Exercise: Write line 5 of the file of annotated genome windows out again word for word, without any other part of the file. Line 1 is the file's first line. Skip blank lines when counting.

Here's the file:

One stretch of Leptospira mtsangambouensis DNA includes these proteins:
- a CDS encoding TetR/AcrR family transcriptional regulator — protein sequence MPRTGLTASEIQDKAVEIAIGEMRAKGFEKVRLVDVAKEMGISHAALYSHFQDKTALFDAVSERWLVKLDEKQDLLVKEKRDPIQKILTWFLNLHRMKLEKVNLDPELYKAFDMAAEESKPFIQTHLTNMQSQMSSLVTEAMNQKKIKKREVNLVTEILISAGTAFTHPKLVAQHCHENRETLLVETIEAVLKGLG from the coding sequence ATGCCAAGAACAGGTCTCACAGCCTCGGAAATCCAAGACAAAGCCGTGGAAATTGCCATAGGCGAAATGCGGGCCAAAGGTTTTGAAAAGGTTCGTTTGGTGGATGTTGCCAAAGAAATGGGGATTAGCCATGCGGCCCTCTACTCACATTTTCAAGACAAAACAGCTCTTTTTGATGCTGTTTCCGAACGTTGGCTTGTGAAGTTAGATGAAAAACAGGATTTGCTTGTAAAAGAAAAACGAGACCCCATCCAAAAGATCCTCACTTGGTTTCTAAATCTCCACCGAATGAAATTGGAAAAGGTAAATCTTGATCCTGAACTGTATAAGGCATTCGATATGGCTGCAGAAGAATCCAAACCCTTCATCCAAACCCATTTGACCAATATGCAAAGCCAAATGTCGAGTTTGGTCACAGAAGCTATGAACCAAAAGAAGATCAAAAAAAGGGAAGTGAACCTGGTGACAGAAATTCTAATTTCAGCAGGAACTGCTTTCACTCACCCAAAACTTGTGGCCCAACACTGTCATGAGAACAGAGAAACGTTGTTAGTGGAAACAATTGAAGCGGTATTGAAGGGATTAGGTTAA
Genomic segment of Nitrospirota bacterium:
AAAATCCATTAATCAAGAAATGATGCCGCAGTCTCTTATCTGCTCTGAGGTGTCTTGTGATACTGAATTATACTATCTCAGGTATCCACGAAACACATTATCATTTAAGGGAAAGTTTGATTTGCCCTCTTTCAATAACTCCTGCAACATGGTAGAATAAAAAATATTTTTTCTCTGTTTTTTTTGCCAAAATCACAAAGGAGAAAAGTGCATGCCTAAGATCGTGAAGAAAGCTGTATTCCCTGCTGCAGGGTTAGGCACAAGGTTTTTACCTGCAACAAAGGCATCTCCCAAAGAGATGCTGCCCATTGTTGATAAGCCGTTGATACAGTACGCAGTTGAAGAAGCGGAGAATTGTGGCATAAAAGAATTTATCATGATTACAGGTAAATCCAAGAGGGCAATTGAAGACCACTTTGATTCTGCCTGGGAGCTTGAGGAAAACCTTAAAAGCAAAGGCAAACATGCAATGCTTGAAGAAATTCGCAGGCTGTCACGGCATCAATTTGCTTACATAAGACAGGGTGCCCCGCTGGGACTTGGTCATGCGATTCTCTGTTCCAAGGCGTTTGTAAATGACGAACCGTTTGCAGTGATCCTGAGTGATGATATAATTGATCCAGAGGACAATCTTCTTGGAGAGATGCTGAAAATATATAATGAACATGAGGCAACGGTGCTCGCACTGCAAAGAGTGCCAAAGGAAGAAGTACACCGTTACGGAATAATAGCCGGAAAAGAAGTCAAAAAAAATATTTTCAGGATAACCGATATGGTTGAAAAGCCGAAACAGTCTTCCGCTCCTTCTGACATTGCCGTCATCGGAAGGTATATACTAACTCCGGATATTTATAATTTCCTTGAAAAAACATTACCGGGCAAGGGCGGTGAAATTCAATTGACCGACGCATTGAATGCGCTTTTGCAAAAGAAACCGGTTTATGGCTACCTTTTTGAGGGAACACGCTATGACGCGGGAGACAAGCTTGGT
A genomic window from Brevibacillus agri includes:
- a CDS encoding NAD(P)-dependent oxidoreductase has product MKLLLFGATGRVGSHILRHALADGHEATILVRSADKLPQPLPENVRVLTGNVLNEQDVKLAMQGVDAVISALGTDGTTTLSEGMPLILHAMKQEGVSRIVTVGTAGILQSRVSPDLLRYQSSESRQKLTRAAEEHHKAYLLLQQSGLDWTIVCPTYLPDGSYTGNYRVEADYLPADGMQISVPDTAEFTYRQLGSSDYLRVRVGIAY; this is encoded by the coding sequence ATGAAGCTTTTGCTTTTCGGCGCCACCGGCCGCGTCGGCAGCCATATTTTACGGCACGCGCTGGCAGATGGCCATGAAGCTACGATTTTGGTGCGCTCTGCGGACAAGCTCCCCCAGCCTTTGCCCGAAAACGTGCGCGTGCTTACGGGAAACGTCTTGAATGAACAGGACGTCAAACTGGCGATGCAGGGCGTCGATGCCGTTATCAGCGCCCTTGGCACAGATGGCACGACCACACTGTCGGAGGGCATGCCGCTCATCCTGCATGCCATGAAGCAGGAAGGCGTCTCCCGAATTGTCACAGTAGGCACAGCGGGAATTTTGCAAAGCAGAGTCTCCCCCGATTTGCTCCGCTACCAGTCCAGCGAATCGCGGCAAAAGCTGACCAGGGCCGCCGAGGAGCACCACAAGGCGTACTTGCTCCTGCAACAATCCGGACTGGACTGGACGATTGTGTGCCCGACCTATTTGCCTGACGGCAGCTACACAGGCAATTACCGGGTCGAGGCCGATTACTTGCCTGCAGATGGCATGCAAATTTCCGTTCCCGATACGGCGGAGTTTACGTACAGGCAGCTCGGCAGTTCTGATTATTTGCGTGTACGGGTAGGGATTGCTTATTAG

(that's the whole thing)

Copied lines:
A genomic window from Brevibacillus agri includes: